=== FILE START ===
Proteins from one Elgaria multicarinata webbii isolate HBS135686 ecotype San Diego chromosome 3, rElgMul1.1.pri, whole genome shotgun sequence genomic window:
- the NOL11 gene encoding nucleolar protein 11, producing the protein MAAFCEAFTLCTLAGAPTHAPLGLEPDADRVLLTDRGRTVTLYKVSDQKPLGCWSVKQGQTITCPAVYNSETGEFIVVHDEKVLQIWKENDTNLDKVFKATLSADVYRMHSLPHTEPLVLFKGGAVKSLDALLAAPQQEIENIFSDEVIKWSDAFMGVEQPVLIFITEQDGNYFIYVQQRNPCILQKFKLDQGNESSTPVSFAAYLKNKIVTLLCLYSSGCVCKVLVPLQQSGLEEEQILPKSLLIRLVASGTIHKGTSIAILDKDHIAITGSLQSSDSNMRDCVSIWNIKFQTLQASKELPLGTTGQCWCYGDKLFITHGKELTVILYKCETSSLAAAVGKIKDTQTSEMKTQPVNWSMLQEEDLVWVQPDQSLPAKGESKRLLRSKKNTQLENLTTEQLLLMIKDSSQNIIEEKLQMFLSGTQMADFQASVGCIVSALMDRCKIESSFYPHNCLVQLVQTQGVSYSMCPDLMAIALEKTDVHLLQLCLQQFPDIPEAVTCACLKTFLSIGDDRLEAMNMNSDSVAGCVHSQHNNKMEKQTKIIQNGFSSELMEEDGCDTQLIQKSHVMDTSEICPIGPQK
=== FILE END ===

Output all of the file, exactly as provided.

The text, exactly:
Proteins from one Elgaria multicarinata webbii isolate HBS135686 ecotype San Diego chromosome 3, rElgMul1.1.pri, whole genome shotgun sequence genomic window:
- the NOL11 gene encoding nucleolar protein 11, producing the protein MAAFCEAFTLCTLAGAPTHAPLGLEPDADRVLLTDRGRTVTLYKVSDQKPLGCWSVKQGQTITCPAVYNSETGEFIVVHDEKVLQIWKENDTNLDKVFKATLSADVYRMHSLPHTEPLVLFKGGAVKSLDALLAAPQQEIENIFSDEVIKWSDAFMGVEQPVLIFITEQDGNYFIYVQQRNPCILQKFKLDQGNESSTPVSFAAYLKNKIVTLLCLYSSGCVCKVLVPLQQSGLEEEQILPKSLLIRLVASGTIHKGTSIAILDKDHIAITGSLQSSDSNMRDCVSIWNIKFQTLQASKELPLGTTGQCWCYGDKLFITHGKELTVILYKCETSSLAAAVGKIKDTQTSEMKTQPVNWSMLQEEDLVWVQPDQSLPAKGESKRLLRSKKNTQLENLTTEQLLLMIKDSSQNIIEEKLQMFLSGTQMADFQASVGCIVSALMDRCKIESSFYPHNCLVQLVQTQGVSYSMCPDLMAIALEKTDVHLLQLCLQQFPDIPEAVTCACLKTFLSIGDDRLEAMNMNSDSVAGCVHSQHNNKMEKQTKIIQNGFSSELMEEDGCDTQLIQKSHVMDTSEICPIGPQK